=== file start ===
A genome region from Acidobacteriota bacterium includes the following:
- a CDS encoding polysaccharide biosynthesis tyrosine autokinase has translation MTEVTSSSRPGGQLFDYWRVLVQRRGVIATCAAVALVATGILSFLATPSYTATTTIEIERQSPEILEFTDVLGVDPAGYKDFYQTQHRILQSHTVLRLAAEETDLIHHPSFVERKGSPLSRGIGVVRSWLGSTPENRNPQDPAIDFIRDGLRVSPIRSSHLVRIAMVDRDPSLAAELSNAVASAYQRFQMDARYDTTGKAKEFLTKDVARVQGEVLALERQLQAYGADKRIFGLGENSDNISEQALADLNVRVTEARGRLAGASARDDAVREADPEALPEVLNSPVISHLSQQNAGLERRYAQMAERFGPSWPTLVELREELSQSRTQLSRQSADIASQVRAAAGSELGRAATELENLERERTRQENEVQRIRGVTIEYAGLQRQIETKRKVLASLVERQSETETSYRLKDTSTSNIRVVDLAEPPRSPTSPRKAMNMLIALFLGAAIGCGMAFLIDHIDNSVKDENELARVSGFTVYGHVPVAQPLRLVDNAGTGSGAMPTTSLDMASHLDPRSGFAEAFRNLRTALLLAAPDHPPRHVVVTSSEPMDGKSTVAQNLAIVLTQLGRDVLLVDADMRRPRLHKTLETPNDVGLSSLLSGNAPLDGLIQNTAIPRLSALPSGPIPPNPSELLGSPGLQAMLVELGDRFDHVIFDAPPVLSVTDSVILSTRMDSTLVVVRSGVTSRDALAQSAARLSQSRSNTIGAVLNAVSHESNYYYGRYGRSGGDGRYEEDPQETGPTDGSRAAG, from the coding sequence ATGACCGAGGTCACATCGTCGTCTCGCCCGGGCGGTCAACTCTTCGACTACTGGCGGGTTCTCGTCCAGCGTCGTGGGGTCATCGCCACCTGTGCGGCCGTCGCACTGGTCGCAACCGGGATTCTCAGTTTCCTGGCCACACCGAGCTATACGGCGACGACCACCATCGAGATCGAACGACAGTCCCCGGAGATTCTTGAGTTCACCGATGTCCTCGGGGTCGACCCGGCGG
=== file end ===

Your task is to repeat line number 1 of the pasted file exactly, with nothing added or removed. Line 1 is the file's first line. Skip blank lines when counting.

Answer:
A genome region from Acidobacteriota bacterium includes the following: